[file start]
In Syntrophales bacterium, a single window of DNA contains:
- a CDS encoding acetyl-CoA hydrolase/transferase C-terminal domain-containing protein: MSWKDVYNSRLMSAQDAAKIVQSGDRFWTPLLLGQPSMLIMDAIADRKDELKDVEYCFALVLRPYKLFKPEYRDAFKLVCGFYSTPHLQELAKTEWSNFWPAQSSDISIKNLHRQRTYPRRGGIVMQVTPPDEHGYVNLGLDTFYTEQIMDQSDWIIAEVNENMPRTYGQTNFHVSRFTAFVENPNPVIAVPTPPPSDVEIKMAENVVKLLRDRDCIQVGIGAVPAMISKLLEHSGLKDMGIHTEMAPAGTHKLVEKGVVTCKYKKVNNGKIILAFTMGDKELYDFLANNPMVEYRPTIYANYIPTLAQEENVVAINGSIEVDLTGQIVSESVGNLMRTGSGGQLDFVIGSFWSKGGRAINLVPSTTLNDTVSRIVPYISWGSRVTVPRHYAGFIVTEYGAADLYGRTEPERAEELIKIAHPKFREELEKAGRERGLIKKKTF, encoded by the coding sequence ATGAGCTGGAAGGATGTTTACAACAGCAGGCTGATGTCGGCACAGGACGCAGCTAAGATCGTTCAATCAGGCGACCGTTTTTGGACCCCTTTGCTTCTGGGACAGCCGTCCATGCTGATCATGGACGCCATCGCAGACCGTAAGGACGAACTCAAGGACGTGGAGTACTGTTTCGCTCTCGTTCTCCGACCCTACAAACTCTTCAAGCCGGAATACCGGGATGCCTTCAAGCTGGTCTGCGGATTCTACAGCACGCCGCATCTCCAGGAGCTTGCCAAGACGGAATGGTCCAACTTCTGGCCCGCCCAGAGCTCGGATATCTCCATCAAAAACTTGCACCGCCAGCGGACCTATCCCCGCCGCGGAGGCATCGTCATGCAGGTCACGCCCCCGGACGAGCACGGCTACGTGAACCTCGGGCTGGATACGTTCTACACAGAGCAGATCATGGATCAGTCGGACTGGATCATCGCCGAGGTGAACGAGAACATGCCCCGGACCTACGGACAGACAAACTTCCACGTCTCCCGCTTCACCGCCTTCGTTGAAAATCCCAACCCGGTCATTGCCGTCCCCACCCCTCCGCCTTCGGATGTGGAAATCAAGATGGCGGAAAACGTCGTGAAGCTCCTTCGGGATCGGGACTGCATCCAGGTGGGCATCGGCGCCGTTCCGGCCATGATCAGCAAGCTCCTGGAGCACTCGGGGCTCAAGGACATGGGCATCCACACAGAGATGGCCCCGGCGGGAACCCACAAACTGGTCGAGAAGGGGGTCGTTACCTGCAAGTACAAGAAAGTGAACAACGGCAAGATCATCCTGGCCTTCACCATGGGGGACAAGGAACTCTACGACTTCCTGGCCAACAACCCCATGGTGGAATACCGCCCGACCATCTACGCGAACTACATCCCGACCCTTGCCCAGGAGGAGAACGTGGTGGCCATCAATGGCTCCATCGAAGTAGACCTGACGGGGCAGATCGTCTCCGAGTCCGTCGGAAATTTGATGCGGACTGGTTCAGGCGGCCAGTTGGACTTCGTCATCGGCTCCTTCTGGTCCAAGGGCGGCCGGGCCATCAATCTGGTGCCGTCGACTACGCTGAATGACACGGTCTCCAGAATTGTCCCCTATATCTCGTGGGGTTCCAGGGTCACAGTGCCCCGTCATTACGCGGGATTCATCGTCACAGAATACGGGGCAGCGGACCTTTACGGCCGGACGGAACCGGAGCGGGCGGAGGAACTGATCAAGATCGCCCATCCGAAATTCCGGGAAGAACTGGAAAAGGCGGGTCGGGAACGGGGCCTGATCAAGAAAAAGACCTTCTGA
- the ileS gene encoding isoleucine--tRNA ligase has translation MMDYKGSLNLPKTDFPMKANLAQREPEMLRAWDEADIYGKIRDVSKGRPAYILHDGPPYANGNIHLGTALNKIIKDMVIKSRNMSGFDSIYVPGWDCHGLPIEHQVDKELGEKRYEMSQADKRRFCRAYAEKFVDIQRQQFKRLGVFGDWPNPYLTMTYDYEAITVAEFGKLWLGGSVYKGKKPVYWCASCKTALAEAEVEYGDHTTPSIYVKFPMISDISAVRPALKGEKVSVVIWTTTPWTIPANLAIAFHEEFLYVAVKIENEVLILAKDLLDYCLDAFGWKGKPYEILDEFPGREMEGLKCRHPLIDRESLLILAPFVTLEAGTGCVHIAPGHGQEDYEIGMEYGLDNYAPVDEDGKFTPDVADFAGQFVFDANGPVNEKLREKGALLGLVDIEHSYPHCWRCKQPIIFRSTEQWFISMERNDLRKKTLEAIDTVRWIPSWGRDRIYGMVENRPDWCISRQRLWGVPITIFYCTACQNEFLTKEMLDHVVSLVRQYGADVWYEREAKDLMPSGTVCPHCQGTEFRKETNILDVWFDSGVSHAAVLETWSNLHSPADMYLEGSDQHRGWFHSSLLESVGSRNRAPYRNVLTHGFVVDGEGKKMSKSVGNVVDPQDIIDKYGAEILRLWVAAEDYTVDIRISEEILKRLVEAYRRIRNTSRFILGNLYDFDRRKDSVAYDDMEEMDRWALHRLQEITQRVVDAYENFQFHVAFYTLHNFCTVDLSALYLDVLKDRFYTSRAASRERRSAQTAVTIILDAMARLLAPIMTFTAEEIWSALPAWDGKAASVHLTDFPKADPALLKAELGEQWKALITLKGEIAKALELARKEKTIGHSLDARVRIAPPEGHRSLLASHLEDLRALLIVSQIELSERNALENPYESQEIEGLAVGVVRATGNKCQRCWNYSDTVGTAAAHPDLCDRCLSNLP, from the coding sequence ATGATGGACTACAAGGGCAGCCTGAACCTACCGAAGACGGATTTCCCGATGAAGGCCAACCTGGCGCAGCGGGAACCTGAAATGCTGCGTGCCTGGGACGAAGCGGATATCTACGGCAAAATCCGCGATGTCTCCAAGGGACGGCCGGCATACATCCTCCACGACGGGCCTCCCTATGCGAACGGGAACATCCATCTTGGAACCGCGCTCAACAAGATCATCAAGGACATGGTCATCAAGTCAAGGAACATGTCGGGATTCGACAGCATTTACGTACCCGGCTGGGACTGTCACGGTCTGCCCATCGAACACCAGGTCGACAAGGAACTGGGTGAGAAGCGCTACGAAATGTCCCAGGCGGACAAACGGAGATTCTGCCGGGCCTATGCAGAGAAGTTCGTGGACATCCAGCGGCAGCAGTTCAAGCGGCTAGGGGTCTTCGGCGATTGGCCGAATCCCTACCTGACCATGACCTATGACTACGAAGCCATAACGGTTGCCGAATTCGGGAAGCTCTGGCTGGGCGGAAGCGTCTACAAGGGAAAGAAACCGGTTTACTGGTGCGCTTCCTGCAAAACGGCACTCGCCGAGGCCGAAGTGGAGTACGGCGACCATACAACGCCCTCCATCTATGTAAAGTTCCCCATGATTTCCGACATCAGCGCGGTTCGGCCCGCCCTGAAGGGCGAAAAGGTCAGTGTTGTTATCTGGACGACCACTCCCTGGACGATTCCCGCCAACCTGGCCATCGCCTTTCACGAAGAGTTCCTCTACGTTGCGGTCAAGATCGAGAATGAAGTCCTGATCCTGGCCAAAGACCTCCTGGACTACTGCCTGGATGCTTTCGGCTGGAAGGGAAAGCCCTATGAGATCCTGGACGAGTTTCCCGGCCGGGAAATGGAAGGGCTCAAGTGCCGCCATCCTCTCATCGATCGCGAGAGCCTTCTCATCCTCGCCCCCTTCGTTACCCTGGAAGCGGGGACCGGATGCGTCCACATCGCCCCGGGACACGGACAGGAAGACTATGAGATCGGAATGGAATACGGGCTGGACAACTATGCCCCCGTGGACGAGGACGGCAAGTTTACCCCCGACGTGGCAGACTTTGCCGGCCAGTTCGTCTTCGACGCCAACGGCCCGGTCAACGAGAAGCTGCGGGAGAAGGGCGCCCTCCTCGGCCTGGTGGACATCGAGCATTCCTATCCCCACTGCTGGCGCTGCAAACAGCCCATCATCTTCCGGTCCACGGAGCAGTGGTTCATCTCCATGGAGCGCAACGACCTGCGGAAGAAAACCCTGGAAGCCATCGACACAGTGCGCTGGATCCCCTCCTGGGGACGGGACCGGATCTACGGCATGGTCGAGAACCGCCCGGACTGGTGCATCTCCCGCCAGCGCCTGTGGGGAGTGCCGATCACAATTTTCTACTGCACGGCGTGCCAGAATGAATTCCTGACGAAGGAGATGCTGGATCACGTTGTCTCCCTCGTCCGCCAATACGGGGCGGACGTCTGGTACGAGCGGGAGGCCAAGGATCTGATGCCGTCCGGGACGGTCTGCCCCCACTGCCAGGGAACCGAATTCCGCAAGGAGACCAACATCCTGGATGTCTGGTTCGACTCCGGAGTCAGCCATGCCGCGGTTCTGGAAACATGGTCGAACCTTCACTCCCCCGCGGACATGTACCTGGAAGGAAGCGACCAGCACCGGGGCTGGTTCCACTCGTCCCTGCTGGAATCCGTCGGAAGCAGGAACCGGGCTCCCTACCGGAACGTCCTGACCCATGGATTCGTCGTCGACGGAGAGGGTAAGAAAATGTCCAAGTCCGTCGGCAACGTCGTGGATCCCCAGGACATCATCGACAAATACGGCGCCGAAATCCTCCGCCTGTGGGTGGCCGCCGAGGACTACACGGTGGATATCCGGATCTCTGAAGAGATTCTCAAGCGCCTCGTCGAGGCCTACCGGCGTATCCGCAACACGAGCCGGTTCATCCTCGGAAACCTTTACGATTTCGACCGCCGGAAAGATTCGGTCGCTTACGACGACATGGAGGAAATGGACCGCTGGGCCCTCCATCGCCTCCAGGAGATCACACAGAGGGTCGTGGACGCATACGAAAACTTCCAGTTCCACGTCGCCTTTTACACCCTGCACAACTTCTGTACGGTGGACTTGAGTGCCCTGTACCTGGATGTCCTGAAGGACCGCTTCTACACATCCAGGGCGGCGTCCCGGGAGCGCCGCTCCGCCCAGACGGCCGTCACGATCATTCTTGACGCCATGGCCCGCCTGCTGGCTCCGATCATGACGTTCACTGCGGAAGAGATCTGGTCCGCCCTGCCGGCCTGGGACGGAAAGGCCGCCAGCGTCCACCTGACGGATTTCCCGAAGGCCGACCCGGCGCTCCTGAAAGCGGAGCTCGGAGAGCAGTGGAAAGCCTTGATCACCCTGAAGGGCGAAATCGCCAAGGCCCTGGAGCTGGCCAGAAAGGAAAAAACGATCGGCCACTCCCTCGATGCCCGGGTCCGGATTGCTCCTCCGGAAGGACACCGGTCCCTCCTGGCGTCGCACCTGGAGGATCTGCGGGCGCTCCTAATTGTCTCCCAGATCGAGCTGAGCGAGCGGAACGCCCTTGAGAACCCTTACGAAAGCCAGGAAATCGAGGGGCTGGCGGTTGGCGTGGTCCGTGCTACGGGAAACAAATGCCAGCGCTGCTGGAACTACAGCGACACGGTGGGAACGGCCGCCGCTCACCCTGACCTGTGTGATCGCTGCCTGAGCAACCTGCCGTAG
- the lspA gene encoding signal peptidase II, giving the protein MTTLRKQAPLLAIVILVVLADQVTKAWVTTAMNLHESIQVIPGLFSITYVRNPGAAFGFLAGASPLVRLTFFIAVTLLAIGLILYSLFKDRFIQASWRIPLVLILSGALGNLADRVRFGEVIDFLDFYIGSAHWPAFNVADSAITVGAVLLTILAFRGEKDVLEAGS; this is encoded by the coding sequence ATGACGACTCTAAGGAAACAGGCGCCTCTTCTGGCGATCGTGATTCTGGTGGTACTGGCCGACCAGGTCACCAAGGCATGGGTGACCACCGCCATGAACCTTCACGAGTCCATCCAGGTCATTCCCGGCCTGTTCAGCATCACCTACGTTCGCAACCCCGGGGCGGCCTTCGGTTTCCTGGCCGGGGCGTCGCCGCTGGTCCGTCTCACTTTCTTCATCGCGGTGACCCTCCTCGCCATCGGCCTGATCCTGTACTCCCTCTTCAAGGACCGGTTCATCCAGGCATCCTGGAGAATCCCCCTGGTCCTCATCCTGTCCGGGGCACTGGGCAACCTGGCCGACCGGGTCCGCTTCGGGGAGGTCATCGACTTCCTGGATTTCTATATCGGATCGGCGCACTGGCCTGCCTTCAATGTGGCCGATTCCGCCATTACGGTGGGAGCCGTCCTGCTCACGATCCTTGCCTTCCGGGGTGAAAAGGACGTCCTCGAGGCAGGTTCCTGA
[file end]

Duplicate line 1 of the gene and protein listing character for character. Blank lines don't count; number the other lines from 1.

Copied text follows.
In Syntrophales bacterium, a single window of DNA contains: